It’s long been the practice at THATCamp to use Google Docs to take notes on sessions; with Google Docs, everyone who’s in a particular session can contribute to the notes. Some really terrific documents and sets of notes have been produced this way — see for instance “Brainstorming a Digital Humanities Creator Stick” from THATCamp Piedmont or “Intro to Project Management and Planning” from THATCamp CHNM 2011.
Using Google Docs for this purpose, however, has one big drawback: finding the documents afterward. Usually note-takers will put the link to a set of notes on the THATCamp blog, but many people forget to do so. It’s also true that since these documents are owned by one particular person, the persistence and preservation of any one Google Doc depends on that person maintaining a Google account and keeping that document around, well, forever.
Therefore, as part of an ongoing redevelopment of thatcamp.org (look for a new site in late November), we asked Boone Gorges to see what he could do about developing a WordPress plugin that would enable the same kind of collaborative real-time editing as Google Docs and Piratepad while keeping the content within the THATCamp site. We also knew that this kind of functionality would be really useful for other people with other purposes.
Boone, as we knew he would (after all, he’s the creator of horse_thatbooks), has built a terrific tool for THATCamp: Participad. Try it out and download it at participad.org, or mess around with it on GitHub at github.com/boonebgorges/participad. You can read more about Participad on Boone’s blog, and I append the official CHNM announcement below.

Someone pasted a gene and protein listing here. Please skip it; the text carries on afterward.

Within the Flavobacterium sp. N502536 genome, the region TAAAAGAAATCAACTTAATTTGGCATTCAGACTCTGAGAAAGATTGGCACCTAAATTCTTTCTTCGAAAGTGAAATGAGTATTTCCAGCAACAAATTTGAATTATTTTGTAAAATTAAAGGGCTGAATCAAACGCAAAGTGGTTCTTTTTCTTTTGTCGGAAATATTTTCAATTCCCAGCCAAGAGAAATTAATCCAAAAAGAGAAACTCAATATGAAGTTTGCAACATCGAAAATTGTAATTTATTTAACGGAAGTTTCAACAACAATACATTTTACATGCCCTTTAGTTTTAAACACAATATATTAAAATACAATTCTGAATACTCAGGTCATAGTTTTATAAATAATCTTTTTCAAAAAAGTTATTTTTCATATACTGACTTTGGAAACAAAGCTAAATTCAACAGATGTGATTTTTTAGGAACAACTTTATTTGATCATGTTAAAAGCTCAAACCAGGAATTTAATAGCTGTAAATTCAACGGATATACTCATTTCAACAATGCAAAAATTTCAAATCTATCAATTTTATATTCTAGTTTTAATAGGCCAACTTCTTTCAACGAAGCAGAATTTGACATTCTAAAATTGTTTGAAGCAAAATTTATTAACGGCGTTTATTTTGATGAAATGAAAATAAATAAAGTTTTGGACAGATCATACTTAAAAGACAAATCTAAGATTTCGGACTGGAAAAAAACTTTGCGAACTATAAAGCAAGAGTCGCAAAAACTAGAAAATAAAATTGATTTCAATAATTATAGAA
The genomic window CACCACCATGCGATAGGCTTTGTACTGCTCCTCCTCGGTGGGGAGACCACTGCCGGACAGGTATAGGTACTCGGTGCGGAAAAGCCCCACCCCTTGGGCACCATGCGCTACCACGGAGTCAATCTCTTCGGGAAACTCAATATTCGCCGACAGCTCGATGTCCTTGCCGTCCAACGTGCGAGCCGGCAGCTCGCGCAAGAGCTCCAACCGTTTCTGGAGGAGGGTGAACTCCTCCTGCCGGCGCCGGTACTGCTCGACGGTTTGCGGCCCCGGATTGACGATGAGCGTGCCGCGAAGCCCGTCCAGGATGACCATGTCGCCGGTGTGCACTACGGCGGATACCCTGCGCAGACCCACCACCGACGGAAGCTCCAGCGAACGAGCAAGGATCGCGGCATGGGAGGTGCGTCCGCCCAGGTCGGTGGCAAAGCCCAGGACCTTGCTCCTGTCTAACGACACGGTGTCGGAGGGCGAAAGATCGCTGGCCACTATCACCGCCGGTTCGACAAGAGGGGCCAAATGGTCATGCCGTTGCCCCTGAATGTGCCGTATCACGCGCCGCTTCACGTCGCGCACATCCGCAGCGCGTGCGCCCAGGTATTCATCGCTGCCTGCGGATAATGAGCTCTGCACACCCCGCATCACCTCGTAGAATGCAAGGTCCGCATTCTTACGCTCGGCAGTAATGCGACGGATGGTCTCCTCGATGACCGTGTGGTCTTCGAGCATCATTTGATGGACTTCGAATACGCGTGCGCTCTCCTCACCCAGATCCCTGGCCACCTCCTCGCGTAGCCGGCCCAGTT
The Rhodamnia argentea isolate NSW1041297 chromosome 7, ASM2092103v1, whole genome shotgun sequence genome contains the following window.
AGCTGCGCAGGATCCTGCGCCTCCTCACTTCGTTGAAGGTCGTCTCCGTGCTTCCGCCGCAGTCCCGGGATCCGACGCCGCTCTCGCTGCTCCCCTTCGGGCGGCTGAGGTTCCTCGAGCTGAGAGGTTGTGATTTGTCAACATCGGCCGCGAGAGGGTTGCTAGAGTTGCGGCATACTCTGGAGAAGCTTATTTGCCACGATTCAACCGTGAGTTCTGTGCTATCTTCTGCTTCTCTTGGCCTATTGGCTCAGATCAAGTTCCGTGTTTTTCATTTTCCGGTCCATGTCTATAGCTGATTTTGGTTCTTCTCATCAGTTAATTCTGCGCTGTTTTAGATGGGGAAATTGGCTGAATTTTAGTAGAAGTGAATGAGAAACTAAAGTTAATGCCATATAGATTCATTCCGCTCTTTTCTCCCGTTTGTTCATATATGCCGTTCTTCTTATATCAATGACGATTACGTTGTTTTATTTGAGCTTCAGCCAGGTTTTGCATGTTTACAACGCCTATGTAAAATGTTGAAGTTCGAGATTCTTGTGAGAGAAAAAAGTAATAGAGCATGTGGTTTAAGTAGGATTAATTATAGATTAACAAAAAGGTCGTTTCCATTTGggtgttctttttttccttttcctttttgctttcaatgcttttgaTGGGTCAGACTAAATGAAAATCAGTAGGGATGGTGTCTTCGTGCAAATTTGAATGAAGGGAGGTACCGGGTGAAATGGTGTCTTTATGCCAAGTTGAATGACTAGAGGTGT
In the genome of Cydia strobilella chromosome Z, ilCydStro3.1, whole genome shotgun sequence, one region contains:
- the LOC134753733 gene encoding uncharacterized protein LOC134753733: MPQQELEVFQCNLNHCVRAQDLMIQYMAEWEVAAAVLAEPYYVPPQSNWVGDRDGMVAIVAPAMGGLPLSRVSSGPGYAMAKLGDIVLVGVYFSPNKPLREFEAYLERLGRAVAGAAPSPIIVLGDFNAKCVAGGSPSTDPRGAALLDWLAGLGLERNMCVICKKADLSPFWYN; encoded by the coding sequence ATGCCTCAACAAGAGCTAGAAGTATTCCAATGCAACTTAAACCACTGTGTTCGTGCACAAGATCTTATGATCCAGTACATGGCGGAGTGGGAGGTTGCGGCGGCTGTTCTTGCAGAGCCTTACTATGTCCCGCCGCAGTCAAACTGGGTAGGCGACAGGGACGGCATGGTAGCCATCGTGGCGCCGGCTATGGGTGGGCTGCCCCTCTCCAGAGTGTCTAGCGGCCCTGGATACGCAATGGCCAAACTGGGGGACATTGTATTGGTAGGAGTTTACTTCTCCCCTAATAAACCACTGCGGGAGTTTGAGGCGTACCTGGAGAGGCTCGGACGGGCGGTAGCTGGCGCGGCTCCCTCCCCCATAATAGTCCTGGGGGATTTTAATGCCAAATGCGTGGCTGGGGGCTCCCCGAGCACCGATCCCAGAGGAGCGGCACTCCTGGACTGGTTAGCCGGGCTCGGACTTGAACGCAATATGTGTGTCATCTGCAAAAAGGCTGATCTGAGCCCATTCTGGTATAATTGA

Participad will be available on all THATCamp sites within one month. Can’t wait.
The Roy Rosenzweig Center for History and New Media is proud to announce the release of Participad, a WordPress plugin for real-time collaborative editing. Participad was developed for THATCamp (The Humanities and Technology Camp) to help participants take notes on unconference sessions, but we anticipate that it will be broadly useful for anyone who wants to co-author a blog post. If one historian in Canada and another in Australia are watching a U.S. presidential debate, for example, they can use Participad to live-blog their reactions.
Participad runs on Etherpad Lite and is open source software released under the GNU General Public License. Participad was built by Boone Gorges, the lead developer for CUNY Academic Commons and Anthologize. You can try the demo and download Participad at participad.org.